Obomsawin v. Tempur-Pedic North America, LLC
MEMORANDUM AND ORDER Denying 114 Motion for Reconsideration and/or Clarification. Signed by Judge William M Nickerson on 2/10/2015. (bas, Deputy Clerk)
IN THE UNITED STATES DISTRICT COURT
FOR THE DISTRICT OF MARYLAND
TEMPUR-PEDIC NORTH AMERICA,
LLC, et al.
Civil Action No. WMN-12-3410
MEMORANDUM AND ORDER
Before the Court is a Motion for Reconsideration and/or
Clarification filed by Plaintiff Robbin Obomsawim, ECF No. 114,
asking the Court to reconsider its Memorandum and Order from
January 5, 2015.
ECF Nos. 112-113.
and ripe for review.
The motion is fully briefed
Upon review of the papers, facts, and
applicable law, the Court determines that no hearing is
necessary, Local Rule 105.6, and Ms. Obomsawim’s motion will be
Robbin Obomsawim brought this negligence action as legal
representative of her deceased mother, Esther Whitman, against
Tempur-Pedic North America, LLC (Tempur-Pedic) for injuries
sustained by Ms. Whitman allegedly as the result of plastic
covering that was left on the base of her Tempur-Pedic Ergo bed.
Ms. Obomsawim had ordered the Ergo bed over the phone from
Tempur-Pedic and was promised free delivery and installation.
Defendant Cruz Transportation Services (Cruz) delivered and
installed the Ergo bed in Ms. Whitman’s home.
Cruz, an unknown
party to Tempur-Pedic, was a subcontractor of Old PFS, Inc.
(Purnell)1, a furniture installation and delivery company.
Purnell had a direct contract with Tempur-Pedic to deliver and
install its beds.
At issue is who bears responsibility for the
protective plastic covering remaining on the bed after
installation, when its presence allegedly caused the mattress to
slip, which caused Ms. Whitman to fall and sustain serious
Tempur-Pedic sought summary judgment on the grounds that it
did not violate a duty of care owed to Ms. Whitman and that it
was not liable for the actions of either its contractor,
Purnell, or an unknown third party, Cruz.
ECF No. 97.
Obomsawim opposed the Motion on the grounds that Tempur-Pedic
did in fact violate its duty “to properly deliver and install
Plaintiff’s specialty mattress,” ECF No. 103-1 at 18, and that
Tempur-Pedic could be held liable for the actions of Cruz and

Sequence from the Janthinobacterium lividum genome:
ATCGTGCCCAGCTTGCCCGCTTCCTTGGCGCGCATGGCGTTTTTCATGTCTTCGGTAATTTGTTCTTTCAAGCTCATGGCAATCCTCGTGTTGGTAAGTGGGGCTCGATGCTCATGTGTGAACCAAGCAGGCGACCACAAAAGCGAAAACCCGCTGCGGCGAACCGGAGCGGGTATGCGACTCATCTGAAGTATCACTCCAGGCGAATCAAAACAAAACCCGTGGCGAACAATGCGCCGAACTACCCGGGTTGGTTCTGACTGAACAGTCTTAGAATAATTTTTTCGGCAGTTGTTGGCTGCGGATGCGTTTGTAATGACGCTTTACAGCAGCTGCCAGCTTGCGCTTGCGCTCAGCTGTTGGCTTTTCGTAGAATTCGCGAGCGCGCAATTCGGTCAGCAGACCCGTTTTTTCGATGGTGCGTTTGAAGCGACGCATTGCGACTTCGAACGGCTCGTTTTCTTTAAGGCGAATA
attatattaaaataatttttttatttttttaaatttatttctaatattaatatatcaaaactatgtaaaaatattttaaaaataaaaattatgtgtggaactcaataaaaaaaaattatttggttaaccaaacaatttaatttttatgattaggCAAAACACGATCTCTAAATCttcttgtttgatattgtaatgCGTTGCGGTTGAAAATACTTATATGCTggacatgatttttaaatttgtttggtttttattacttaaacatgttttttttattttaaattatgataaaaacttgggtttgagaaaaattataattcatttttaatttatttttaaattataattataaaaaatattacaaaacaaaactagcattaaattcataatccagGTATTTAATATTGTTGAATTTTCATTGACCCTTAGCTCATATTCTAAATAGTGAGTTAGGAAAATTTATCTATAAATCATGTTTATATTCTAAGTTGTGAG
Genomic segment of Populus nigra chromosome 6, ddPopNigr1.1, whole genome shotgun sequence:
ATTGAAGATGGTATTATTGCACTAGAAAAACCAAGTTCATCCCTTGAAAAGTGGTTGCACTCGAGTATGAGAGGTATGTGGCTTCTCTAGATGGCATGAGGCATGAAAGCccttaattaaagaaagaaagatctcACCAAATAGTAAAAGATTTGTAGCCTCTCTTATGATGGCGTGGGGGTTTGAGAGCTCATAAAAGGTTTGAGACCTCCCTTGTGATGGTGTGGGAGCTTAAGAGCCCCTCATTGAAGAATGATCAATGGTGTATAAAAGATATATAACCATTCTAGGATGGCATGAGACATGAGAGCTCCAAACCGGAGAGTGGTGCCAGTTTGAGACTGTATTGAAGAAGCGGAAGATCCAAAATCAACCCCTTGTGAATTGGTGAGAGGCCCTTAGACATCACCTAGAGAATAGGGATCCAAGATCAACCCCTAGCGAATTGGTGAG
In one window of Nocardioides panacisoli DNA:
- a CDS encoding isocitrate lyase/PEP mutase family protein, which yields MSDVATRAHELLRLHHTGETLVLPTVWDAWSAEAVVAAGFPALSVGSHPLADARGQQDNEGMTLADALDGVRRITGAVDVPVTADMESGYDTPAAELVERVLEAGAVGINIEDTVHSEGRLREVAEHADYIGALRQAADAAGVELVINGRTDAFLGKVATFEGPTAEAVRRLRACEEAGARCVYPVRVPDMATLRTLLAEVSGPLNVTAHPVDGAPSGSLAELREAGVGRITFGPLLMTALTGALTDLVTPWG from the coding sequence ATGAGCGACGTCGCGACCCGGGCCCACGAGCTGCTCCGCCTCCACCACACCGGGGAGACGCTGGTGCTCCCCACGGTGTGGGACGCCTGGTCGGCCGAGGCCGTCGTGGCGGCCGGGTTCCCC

Purnell on actual and apparent agency theories.
ECF No. 103-1.
The Court granted in part and denied in part Tempur-Pedic’s
ECF Nos. 112-113.
Specifically, and at issue here, the
Court found that Tempur-Pedic discharged its duty “to properly
deliver and install Plaintiff’s specialty mattress” when it used
Old PFS, Inc., does business as Purnell Furniture Services.
reasonable care by selecting in Purnell a reputable company to
deliver and install its products and by entering into a detailed
agreement by which Tempur-Pedic sought to ensure that Purnell
ECF No. 112 at 8-9.2
would properly install its beds.
Ms. Obomsawim now moves for reconsideration on the ground
that “Plaintiff believes there is a factual issue to be resolved
by the jury, namely Plaintiff’s standard of care testimony
against Tempur-Pedic, and therefore summary judgment is
inappropriate because there is a material dispute of fact.”
No. 114 at 5.3
The dispute of fact arises, Plaintiff argues,
because her experts can testify that “defendant breached a duty
of care,” ECF No. 114 at 7, and that “the duty is non-delegable
because Plaintiff’s standard of care experts opined that this
duty was non-delegable.”
Id. at 6.
Tempur-Pedic objects that
this testimony is inadmissible because it asserts impermissible
ECF No. 115 at 2.
The Court, however, did not relieve Tempur-Pedic of all
potential liability and found that a finder of fact could
conclude that Cruz’s deliverymen were acting as apparent agents
of Tempur-Pedic, and therefore could be held liable if any
action taken by Cruz within the course of installation was
negligent. ECF No. 112 at 12.
Plaintiff argues on multiple occasions that “Tempur-Pedic has
presented no deposition or other evidence that they, in fact,
complied with the standard of care.” ECF Nos. 114 at 6, 116-1
at 3. Although Tempur-Pedic chose not to enlist an expert to
declare it in compliance with the standard of care, Tempur-Pedic
did submit sufficient evidence, including the shipping-carrier
contract between Tempur-Pedic and Purnell and the Ergo Bed
installation manual, upon which the Court could make its
“A motion for reconsideration is appropriate ‘to correct
manifest errors of law or fact or to present newly discovered
evidence,’ . . . or where there has been an intervening change
in controlling law.”
Potter v. Potter, 199 F.R.D. 550, 552 (D.
Md. 2001) (internal citations omitted).
Plaintiff styles her
motion as a “request for clarification,” but clearly believes
that the Court has made an error of law in that it failed to
reach the same conclusion as her experts.4
The Court may grant a
motion for reconsideration “only in very narrow circumstances”
and the movant may not “take a second, unpermitted, swing at the
Wonasue v. University of Maryland Alumni Ass’n, Civ.
No. PWG-11-3657, 2013 WL 6178041, at *2(D. Md. Nov. 22, 2013).
The Court finds that Plaintiff has not identified a manifest
error upon which the Court may reverse its opinion, and instead
“ask[s] the Court to rethink what the Court had already thought
through – rightly or wrongly.”
Dunford v. Astrue, Civ. No. BPG-
10-0124, 2012 WL 380057, at *1 (D. Md. Feb. 3, 2012).
As previously articulated, the legal test for negligence is
met when (1) the defendant owed a duty to plaintiff; (2) the
defendant breached its duty; (3) the plaintiff was injured; and
(4) the injury was proximately caused by defendant’s breach.
Read Drug & Chem. Co. v. Colwill Constr. Co., 243 A.2d 548, 552-
In her motion, Plaintiff does not present new evidence or
demonstrate an intervening change in the law.
53 (Md. 1968).
In considering a motion for summary judgment, if
there is no material dispute of fact, the Court may apply
relevant, admissible facts to determine whether the moving party
is entitled to judgment as a matter of law.
In its prior